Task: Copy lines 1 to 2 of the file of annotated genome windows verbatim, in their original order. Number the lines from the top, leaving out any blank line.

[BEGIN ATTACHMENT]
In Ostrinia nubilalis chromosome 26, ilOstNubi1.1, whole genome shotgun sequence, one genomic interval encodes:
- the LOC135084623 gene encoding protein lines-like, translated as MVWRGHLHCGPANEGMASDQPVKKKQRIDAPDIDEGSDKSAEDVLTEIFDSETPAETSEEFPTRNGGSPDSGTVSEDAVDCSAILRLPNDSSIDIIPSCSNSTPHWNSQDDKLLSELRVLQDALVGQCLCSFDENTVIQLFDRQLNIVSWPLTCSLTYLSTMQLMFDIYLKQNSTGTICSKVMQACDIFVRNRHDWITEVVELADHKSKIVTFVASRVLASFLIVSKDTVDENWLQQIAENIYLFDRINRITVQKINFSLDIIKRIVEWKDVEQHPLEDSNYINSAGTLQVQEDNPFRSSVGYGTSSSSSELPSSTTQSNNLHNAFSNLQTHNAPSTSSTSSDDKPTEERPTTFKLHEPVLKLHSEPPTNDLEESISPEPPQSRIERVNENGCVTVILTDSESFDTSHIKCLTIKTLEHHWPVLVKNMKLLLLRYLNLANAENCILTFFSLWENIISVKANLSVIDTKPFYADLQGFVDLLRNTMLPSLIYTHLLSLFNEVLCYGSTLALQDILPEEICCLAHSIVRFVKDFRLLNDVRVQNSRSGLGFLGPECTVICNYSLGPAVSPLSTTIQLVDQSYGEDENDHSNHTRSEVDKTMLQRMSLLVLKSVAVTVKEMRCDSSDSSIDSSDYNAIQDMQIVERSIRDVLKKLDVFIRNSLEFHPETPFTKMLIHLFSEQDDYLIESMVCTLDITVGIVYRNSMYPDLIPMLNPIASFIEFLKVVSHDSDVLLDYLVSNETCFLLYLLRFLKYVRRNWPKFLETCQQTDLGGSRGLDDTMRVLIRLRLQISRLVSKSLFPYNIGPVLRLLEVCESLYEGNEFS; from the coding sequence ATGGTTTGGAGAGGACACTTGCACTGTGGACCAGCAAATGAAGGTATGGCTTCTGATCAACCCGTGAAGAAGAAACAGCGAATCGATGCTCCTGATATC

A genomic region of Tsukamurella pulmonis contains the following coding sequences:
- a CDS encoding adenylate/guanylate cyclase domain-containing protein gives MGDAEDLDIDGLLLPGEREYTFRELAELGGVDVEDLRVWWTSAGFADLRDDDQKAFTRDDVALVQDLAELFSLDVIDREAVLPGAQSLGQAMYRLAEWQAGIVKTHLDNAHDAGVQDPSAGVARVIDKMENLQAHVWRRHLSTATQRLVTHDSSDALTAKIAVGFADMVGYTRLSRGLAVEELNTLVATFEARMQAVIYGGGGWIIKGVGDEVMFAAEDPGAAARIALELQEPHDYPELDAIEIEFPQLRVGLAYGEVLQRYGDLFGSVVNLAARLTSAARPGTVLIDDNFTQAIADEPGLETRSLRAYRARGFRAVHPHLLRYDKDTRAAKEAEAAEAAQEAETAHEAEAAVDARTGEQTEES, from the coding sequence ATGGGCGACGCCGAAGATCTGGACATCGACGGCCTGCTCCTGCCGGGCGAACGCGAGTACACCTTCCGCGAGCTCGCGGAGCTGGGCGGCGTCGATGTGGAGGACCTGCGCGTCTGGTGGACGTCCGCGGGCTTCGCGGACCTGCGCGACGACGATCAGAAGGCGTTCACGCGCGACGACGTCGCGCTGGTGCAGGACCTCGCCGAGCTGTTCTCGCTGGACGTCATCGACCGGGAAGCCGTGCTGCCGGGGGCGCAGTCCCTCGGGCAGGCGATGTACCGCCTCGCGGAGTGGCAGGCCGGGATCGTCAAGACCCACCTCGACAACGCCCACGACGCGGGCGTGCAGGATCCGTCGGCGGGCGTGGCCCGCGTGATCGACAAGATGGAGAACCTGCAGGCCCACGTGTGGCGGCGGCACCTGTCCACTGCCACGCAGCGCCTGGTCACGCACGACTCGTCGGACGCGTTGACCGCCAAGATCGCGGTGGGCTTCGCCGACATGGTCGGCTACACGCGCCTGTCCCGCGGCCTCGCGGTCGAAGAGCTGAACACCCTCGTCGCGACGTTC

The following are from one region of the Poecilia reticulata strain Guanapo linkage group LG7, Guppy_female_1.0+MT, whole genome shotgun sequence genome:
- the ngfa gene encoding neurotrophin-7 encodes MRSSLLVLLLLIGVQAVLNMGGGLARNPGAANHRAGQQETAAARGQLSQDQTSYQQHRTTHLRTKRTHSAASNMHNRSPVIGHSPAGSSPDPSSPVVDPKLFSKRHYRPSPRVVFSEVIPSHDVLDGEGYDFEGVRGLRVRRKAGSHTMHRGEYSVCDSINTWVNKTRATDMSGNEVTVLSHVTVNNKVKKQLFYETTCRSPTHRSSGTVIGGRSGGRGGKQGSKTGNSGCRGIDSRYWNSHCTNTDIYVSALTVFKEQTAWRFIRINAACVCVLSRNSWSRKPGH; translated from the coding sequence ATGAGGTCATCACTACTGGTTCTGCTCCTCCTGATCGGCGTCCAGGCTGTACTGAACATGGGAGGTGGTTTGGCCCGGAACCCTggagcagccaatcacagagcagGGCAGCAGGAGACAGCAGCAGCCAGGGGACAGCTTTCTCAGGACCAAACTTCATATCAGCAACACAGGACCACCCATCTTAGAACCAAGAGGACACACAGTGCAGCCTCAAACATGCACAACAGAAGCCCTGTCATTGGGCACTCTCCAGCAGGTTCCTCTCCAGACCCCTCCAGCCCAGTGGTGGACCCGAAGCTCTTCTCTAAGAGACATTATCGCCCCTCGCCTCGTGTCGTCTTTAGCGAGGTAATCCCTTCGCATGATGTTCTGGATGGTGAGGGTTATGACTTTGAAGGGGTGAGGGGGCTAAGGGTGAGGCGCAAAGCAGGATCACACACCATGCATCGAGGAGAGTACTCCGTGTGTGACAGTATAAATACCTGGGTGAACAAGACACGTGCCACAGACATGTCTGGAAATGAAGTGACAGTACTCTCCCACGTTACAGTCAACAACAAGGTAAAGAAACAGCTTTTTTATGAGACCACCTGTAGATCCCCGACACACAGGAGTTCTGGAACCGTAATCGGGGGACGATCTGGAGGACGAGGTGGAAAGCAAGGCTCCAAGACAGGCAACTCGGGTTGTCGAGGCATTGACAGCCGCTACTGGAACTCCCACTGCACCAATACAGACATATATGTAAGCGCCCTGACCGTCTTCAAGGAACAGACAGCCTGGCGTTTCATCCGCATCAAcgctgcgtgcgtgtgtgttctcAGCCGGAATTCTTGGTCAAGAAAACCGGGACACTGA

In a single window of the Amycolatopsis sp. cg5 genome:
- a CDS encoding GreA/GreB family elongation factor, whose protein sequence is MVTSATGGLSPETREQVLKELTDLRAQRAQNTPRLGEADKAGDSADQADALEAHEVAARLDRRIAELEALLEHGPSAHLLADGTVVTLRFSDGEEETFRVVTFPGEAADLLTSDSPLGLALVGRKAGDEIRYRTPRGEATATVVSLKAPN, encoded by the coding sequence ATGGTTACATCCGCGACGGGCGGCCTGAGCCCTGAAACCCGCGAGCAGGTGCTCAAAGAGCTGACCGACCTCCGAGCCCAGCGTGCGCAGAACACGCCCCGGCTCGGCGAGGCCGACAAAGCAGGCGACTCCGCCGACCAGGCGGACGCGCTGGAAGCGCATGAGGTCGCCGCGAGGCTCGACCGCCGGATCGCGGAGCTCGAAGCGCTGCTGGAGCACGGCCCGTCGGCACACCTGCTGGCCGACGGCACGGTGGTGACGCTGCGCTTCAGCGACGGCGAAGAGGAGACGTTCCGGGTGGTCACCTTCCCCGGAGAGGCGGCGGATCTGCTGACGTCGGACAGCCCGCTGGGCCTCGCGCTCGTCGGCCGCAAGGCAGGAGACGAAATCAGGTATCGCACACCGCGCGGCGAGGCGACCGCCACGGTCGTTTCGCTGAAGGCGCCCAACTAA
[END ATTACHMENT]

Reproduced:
In Ostrinia nubilalis chromosome 26, ilOstNubi1.1, whole genome shotgun sequence, one genomic interval encodes:
- the LOC135084623 gene encoding protein lines-like, translated as MVWRGHLHCGPANEGMASDQPVKKKQRIDAPDIDEGSDKSAEDVLTEIFDSETPAETSEEFPTRNGGSPDSGTVSEDAVDCSAILRLPNDSSIDIIPSCSNSTPHWNSQDDKLLSELRVLQDALVGQCLCSFDENTVIQLFDRQLNIVSWPLTCSLTYLSTMQLMFDIYLKQNSTGTICSKVMQACDIFVRNRHDWITEVVELADHKSKIVTFVASRVLASFLIVSKDTVDENWLQQIAENIYLFDRINRITVQKINFSLDIIKRIVEWKDVEQHPLEDSNYINSAGTLQVQEDNPFRSSVGYGTSSSSSELPSSTTQSNNLHNAFSNLQTHNAPSTSSTSSDDKPTEERPTTFKLHEPVLKLHSEPPTNDLEESISPEPPQSRIERVNENGCVTVILTDSESFDTSHIKCLTIKTLEHHWPVLVKNMKLLLLRYLNLANAENCILTFFSLWENIISVKANLSVIDTKPFYADLQGFVDLLRNTMLPSLIYTHLLSLFNEVLCYGSTLALQDILPEEICCLAHSIVRFVKDFRLLNDVRVQNSRSGLGFLGPECTVICNYSLGPAVSPLSTTIQLVDQSYGEDENDHSNHTRSEVDKTMLQRMSLLVLKSVAVTVKEMRCDSSDSSIDSSDYNAIQDMQIVERSIRDVLKKLDVFIRNSLEFHPETPFTKMLIHLFSEQDDYLIESMVCTLDITVGIVYRNSMYPDLIPMLNPIASFIEFLKVVSHDSDVLLDYLVSNETCFLLYLLRFLKYVRRNWPKFLETCQQTDLGGSRGLDDTMRVLIRLRLQISRLVSKSLFPYNIGPVLRLLEVCESLYEGNEFS; from the coding sequence ATGGTTTGGAGAGGACACTTGCACTGTGGACCAGCAAATGAAGGTATGGCTTCTGATCAACCCGTGAAGAAGAAACAGCGAATCGATGCTCCTGATATC